Stuart Black installing the sample in the experimental hutch
Sarah Jones and Senior Support Scientist Dr. Tina Geraki in the control cabin performing the trace element measurements.
A bit about today’s blogger: Dominik Fleitmann – Professor of Palaeoclimatology and Archaeology
As a paleoclimatologist I am working on a variety of climate archives, including speleothems (stalagmites, flowstones), lacustrine sediments, spring carbonates and corals. The ultimate goal of my research is to construct precisely-dated and highly-resolved time series that provide new insights into climatic and environmental processes over a variety of timescales, ranging from seasonal to glacial/interglacial cycles. One particular aspect of my current and future research is to develop Holocene records that can provide information on climatic and environmental changes in unprecedented detail. Such records are crucial for interpreting archaeological findings and societal changes. It is therefore not surprising that my research interests and experience span a wide range of topics from paleoclimate, geochemistry, meteorology to archaeology and climate modelling. Because of the strong interdisciplinary nature of my research, I have developed a rich network of national and international collaborations.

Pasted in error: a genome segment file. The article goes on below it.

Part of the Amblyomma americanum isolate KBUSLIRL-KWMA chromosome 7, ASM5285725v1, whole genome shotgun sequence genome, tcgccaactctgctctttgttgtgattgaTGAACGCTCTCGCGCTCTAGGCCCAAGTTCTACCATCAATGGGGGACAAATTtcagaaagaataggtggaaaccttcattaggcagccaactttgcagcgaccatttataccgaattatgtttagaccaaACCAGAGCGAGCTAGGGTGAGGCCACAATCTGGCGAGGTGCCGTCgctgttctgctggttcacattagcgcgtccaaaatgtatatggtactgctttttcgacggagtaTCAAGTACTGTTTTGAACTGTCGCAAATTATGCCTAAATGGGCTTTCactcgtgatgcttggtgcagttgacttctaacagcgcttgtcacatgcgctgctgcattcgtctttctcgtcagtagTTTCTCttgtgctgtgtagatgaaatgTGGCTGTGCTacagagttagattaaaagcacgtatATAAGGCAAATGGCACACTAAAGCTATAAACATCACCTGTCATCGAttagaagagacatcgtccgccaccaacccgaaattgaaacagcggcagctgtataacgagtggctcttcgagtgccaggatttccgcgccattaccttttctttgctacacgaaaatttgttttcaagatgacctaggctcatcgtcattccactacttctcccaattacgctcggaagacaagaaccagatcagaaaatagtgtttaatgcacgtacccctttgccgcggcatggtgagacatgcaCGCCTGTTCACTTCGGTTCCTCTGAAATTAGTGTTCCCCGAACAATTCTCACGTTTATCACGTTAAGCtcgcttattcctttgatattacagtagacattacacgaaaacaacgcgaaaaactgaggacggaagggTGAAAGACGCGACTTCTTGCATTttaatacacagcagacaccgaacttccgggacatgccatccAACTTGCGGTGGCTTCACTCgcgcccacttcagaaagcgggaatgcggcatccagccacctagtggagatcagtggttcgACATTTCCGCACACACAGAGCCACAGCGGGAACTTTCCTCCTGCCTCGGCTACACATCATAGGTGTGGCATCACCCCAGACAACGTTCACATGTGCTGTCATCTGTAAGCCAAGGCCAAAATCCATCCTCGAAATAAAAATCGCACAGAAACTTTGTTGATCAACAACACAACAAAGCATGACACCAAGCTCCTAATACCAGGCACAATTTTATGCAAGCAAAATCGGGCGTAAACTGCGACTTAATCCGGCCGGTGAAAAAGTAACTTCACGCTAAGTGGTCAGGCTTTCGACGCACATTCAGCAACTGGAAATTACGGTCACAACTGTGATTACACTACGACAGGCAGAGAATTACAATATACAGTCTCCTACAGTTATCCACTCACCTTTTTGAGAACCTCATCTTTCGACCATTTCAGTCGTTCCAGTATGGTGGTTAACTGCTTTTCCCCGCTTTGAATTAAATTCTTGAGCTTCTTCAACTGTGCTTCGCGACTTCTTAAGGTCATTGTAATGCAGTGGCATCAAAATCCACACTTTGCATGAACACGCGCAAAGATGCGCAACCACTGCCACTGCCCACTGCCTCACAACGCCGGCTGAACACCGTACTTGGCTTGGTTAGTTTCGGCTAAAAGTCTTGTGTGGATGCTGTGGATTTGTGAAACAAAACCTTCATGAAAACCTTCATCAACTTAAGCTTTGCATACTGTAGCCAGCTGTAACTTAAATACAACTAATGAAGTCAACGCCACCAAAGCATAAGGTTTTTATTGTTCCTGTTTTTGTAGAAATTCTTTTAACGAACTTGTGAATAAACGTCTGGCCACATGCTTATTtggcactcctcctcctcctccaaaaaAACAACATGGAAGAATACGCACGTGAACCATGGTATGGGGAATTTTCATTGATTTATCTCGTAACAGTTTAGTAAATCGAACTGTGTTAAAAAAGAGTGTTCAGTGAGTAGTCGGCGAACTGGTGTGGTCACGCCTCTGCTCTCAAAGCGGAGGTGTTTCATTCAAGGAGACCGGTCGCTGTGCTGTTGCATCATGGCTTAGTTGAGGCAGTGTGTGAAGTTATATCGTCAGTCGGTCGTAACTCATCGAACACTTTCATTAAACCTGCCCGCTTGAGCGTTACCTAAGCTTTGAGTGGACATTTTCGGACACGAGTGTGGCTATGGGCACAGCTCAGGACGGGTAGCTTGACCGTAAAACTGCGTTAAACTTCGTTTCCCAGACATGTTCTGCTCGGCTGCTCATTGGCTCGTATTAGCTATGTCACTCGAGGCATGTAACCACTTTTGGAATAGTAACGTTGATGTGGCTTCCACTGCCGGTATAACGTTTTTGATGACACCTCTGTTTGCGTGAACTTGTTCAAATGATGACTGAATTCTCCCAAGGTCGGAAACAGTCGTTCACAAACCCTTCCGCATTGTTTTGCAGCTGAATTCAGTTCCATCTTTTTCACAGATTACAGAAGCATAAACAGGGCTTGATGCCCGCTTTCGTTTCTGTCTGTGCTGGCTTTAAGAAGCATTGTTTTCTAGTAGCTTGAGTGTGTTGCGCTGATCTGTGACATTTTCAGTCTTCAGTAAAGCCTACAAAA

- Holocene climate variability in Europe and the Middle East
- Impact of abrupt climatic events on societies
- Timing and nature of abrupt climatic events (e.g. Dansgaard-Oeschger events)
- Climate and Human dispersal (Out of Africa II)